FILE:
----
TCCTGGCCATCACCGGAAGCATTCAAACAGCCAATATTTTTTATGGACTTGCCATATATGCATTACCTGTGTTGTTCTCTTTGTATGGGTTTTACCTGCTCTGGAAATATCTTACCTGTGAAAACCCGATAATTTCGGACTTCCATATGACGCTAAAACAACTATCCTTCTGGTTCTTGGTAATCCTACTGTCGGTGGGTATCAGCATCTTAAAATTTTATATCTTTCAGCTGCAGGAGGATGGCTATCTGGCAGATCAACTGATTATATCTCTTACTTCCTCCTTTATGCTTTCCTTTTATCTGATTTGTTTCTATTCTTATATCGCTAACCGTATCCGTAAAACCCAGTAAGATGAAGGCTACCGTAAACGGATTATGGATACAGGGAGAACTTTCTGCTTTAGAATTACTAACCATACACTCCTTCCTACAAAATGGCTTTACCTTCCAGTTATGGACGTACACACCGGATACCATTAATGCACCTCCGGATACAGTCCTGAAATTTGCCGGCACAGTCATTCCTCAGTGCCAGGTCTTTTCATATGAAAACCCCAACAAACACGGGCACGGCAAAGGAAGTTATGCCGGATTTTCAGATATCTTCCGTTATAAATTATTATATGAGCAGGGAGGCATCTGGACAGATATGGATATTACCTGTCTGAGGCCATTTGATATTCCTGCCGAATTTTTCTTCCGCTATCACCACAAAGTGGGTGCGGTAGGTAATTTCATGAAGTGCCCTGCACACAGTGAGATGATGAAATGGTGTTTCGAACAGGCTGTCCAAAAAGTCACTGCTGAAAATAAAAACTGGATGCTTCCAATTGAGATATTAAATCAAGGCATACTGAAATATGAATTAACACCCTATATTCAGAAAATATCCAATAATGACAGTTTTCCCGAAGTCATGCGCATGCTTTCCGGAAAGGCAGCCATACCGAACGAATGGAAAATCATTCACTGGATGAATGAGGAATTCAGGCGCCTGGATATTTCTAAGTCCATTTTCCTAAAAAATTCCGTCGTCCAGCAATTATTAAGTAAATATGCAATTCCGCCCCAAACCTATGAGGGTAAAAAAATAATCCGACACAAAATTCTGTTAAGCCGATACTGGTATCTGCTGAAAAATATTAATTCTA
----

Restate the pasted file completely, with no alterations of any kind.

TCCTGGCCATCACCGGAAGCATTCAAACAGCCAATATTTTTTATGGACTTGCCATATATGCATTACCTGTGTTGTTCTCTTTGTATGGGTTTTACCTGCTCTGGAAATATCTTACCTGTGAAAACCCGATAATTTCGGACTTCCATATGACGCTAAAACAACTATCCTTCTGGTTCTTGGTAATCCTACTGTCGGTGGGTATCAGCATCTTAAAATTTTATATCTTTCAGCTGCAGGAGGATGGCTATCTGGCAGATCAACTGATTATATCTCTTACTTCCTCCTTTATGCTTTCCTTTTATCTGATTTGTTTCTATTCTTATATCGCTAACCGTATCCGTAAAACCCAGTAAGATGAAGGCTACCGTAAACGGATTATGGATACAGGGAGAACTTTCTGCTTTAGAATTACTAACCATACACTCCTTCCTACAAAATGGCTTTACCTTCCAGTTATGGACGTACACACCGGATACCATTAATGCACCTCCGGATACAGTCCTGAAATTTGCCGGCACAGTCATTCCTCAGTGCCAGGTCTTTTCATATGAAAACCCCAACAAACACGGGCACGGCAAAGGAAGTTATGCCGGATTTTCAGATATCTTCCGTTATAAATTATTATATGAGCAGGGAGGCATCTGGACAGATATGGATATTACCTGTCTGAGGCCATTTGATATTCCTGCCGAATTTTTCTTCCGCTATCACCACAAAGTGGGTGCGGTAGGTAATTTCATGAAGTGCCCTGCACACAGTGAGATGATGAAATGGTGTTTCGAACAGGCTGTCCAAAAAGTCACTGCTGAAAATAAAAACTGGATGCTTCCAATTGAGATATTAAATCAAGGCATACTGAAATATGAATTAACACCCTATATTCAGAAAATATCCAATAATGACAGTTTTCCCGAAGTCATGCGCATGCTTTCCGGAAAGGCAGCCATACCGAACGAATGGAAAATCATTCACTGGATGAATGAGGAATTCAGGCGCCTGGATATTTCTAAGTCCATTTTCCTAAAAAATTCCGTCGTCCAGCAATTATTAAGTAAATATGCAATTCCGCCCCAAACCTATGAGGGTAAAAAAATAATCCGACACAAAATTCTGTTAAGCCGATACTGGTATCTGCTGAAAAATATTAATTCTA